On the Banks of the Muddy River Douglas
Grand Drive - Santa Rita
The Undertones - Here Comes The Summer (Peel Session 5.2.1979)
The Seeds - Two Fingers Pointing On You
Witness UK - Avalanche
Never in my life have I read liner notes that have quite a vitriolic hatred for the recordings that they are supposedly promoting than on the Edsel release of The Seeds' 'Future/A Full Spoon of Seedy Blues'. 'Future' is seen as the product of "ludicrously pretencious meanderings from [Sky] Saxon's psyche" and 'A Full Spoon...' is simply termed as "an aberration". Of course, knowing me, I find a significant amount of charm to The Seeds' output despite such claims. 'Two Fingers Pointing On You' is amateurish in its kitchen sink approach with parping tubas, sitars, and a merry go round middle eight. However, there's always an alluring Strychnine undercurrent to the Seeds' "flower music" dredged from the depths of their garage past. Guitars intermittently wail in the background against the enigmatic Spitalfields marching band rumblings. Someone shakes a tambourine haphazardly in its simplistic attempts to add depth to the arrangement. In concocting this strange musical formula for an organic music closer to the earth's own metronome, the Seeds would embark on a paradoxical journey. Paradoxical in the way that it encapsulated an important cultural movement without reflecting anything of import itself. It's lyrical content are weak in their literal reliance upon pointing the finger and the music comes off as rather slight. A few years later, The Rascals would tackle similar subjects with more accomplished playing, tight R n' B arrangements and, in Felix Cavaliere, would possess a vocalist who surpassed Saxon technically by a country mile. On reflection, the song may be no 'Mr Farmer' or 'Pushin' Too Hard' but its an interesting curio nonetheless and would end up appearing in Jack Nicholson's 1968 movie Psych-Out. The rippling organ riff is something to savour too.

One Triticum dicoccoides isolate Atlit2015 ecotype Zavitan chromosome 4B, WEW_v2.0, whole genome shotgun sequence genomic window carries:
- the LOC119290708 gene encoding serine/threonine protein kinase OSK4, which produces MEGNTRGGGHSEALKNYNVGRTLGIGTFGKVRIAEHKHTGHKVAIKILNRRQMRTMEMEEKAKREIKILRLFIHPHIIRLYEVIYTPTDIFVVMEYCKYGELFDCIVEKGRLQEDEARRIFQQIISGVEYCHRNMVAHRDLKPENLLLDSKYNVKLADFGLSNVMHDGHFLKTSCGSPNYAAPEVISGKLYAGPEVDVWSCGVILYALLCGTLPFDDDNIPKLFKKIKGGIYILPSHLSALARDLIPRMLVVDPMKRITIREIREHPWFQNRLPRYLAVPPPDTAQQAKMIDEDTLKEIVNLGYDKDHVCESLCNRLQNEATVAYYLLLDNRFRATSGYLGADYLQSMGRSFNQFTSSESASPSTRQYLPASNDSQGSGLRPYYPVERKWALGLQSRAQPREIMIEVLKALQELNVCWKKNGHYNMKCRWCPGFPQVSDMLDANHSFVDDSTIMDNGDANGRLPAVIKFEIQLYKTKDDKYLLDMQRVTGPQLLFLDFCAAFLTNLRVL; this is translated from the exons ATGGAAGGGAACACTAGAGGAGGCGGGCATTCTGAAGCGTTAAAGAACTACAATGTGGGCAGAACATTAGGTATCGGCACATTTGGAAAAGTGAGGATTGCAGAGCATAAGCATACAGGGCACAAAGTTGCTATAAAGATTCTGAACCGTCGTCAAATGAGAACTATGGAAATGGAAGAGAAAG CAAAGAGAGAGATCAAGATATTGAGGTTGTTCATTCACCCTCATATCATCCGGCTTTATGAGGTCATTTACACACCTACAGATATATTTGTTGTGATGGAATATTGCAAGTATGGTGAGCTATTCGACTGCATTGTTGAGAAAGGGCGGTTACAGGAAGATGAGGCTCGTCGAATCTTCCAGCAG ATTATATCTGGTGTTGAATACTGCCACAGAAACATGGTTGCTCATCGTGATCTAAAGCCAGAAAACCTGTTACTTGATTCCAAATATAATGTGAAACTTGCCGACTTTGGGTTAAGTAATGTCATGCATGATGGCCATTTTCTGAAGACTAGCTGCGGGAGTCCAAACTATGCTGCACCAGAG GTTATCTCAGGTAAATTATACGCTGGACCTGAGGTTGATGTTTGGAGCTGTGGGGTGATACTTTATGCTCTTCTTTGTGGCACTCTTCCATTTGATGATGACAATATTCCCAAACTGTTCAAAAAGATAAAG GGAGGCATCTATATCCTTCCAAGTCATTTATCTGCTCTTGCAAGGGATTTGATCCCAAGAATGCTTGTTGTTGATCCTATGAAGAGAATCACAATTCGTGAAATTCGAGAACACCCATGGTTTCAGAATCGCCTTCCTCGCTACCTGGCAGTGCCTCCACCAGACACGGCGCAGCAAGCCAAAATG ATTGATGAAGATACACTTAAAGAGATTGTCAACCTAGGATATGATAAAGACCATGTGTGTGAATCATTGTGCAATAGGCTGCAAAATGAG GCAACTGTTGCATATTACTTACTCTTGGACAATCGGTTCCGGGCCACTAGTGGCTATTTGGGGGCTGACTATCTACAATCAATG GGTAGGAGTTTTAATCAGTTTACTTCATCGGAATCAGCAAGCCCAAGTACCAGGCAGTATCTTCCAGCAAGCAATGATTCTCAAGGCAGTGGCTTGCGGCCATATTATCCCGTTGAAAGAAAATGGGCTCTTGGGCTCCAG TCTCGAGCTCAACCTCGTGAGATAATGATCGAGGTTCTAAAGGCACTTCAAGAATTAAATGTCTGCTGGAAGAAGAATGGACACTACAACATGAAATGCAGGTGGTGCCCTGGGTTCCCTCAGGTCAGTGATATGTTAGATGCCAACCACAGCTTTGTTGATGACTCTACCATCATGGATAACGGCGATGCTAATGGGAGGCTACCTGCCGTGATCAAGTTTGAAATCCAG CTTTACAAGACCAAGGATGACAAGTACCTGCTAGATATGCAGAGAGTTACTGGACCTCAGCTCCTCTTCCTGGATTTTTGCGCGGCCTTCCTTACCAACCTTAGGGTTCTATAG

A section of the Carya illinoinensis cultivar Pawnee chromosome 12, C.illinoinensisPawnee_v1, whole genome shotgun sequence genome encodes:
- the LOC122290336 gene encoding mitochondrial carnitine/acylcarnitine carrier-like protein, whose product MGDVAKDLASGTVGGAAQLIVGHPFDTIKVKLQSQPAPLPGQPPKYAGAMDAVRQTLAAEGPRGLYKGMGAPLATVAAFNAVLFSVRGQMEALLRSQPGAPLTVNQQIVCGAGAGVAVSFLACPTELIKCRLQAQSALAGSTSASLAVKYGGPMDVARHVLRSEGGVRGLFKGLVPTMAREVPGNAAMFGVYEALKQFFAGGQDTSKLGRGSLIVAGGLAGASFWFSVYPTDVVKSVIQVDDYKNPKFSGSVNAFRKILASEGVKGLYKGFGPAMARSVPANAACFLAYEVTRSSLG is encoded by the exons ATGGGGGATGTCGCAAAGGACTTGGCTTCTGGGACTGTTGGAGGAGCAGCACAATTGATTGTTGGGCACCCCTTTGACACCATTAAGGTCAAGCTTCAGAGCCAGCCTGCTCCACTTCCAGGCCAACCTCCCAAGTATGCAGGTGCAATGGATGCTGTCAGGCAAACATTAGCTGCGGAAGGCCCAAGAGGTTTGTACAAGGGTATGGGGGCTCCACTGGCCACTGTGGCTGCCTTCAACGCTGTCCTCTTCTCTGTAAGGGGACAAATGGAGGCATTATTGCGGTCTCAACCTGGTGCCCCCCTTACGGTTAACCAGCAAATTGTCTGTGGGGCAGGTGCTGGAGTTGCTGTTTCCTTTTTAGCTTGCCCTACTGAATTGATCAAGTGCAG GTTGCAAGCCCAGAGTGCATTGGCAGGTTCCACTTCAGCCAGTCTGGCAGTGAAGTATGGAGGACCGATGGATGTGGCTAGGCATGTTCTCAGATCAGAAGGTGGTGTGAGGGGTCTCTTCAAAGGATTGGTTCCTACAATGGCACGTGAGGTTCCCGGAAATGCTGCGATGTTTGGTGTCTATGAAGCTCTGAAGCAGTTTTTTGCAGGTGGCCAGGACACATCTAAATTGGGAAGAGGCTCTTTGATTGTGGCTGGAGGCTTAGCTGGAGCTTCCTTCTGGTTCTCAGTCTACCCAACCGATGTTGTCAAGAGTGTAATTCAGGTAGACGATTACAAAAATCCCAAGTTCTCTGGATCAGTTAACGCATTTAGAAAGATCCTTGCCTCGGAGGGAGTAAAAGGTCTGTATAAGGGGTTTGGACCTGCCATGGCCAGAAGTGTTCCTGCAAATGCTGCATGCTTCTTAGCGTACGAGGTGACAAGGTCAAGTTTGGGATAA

The Undertones, like the Seeds, were a band who recorded four albums and whom, over that period of time, would end up altering their musical output significantly from Casbah Rock to mellifluous Motown soul. Of course, this meant that the band would be seen to have succumbed to over production; the "curse of the Nepalese nose flutes". 'Here Comes the Summer' came long before that period though and this particular version of the song should be of interest to all of those who've heard the original due to the smart arse Shangri-Las spoken word intro. The boys, now significantly matured, now refer to the old intro as guff but it's still very amusing with the comical attempts to replicate waves crashing on a sun dappled beach. The performance of the tune itself could be referred to as stock with no significant deviations except that little extra bit of bite provided by the live session setting. The backing vocals are bang on and once again we're left to marvel at what a great frontman Feargal was with his duffel coat and bar room vibrato. "Hey Mickey, what does 'incoherently' mean?"